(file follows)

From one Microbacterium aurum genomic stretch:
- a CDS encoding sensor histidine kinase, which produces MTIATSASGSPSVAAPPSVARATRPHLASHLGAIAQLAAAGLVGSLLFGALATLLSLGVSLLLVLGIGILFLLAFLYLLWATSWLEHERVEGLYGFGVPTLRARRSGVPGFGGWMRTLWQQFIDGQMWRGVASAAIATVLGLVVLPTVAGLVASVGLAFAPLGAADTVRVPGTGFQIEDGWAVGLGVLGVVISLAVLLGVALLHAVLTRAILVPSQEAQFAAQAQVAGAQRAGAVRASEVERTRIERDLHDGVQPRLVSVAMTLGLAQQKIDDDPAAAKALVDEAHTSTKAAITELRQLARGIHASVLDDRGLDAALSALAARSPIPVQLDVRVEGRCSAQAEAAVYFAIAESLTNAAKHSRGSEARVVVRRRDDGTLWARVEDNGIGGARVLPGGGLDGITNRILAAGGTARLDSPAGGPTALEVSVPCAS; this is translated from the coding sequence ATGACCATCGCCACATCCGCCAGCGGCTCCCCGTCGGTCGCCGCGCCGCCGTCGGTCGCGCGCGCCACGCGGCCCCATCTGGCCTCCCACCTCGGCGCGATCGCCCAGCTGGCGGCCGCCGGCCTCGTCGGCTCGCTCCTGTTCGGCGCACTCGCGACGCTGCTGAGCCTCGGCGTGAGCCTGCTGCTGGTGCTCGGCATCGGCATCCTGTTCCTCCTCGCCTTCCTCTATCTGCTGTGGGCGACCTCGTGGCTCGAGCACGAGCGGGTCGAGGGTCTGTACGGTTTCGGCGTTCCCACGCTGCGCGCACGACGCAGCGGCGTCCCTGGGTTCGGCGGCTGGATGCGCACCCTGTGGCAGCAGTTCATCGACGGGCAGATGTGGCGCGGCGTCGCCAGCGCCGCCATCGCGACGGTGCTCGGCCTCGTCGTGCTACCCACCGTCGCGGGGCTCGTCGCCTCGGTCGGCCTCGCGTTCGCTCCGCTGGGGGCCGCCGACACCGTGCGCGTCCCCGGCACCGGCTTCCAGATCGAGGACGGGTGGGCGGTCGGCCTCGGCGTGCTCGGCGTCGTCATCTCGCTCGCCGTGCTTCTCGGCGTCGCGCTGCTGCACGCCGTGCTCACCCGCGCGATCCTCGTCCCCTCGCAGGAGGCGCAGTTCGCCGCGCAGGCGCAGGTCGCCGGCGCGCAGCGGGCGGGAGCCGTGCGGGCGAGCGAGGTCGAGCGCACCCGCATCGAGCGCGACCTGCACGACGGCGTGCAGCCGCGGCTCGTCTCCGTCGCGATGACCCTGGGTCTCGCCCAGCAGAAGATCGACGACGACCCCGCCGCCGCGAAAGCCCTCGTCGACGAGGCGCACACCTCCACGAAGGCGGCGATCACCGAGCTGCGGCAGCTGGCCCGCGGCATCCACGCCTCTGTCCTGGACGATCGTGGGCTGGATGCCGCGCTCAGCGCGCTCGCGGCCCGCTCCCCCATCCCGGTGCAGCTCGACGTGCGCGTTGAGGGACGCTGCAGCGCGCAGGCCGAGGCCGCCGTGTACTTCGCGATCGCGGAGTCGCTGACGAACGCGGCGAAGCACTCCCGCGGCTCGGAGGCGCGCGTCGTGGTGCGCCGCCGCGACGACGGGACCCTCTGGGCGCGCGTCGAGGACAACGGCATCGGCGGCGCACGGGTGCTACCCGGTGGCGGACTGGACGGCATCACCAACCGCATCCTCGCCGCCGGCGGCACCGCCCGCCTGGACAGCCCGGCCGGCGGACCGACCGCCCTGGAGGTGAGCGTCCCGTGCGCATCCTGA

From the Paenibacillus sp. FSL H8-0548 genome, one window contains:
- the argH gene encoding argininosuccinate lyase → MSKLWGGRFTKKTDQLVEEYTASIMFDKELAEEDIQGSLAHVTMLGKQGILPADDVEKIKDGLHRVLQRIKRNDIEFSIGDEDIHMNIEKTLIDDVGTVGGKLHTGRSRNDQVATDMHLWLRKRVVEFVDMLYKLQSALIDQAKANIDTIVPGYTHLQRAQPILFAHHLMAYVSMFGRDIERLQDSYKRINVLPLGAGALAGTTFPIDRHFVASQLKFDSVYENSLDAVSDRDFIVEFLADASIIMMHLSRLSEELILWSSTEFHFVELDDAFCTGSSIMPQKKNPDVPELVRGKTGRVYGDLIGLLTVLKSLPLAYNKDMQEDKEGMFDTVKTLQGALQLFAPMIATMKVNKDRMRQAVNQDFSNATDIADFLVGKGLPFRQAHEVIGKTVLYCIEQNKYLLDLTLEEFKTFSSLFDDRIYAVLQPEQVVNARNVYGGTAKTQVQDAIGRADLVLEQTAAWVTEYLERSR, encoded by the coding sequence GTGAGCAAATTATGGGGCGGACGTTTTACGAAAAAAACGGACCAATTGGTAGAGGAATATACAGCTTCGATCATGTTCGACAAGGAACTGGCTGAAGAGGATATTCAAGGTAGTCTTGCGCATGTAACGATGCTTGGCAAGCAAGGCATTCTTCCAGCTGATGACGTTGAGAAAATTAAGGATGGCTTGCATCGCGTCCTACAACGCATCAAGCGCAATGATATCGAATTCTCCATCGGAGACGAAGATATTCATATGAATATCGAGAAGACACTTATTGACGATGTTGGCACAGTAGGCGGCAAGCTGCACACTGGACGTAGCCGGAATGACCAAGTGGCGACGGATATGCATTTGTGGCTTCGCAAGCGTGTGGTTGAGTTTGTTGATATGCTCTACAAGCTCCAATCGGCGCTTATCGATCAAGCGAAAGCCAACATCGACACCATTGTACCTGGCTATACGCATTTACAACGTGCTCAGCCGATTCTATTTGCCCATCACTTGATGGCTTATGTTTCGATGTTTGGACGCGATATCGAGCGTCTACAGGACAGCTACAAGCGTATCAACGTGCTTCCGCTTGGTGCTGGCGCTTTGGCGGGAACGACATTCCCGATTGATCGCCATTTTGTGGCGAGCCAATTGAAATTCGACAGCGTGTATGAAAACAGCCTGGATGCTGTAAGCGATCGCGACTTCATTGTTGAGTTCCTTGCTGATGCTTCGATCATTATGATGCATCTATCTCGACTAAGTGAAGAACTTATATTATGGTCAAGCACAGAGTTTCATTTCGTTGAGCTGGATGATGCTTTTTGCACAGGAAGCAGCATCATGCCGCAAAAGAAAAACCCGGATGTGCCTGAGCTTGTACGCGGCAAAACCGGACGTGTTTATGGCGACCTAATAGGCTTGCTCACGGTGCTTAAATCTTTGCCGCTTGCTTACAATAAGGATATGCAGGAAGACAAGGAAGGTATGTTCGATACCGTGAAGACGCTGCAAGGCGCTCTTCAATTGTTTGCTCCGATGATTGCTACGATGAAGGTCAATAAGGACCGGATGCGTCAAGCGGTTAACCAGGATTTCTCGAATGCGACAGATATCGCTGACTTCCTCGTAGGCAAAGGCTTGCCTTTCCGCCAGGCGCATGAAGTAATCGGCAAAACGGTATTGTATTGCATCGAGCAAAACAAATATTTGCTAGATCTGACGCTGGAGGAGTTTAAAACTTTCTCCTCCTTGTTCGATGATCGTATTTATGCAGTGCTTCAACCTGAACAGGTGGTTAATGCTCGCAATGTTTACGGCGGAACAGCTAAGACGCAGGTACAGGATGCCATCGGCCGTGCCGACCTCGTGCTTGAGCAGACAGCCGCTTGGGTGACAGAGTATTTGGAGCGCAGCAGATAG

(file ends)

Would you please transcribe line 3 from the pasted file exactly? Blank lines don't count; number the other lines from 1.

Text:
From the Paenibacillus sp. FSL H8-0548 genome, one window contains: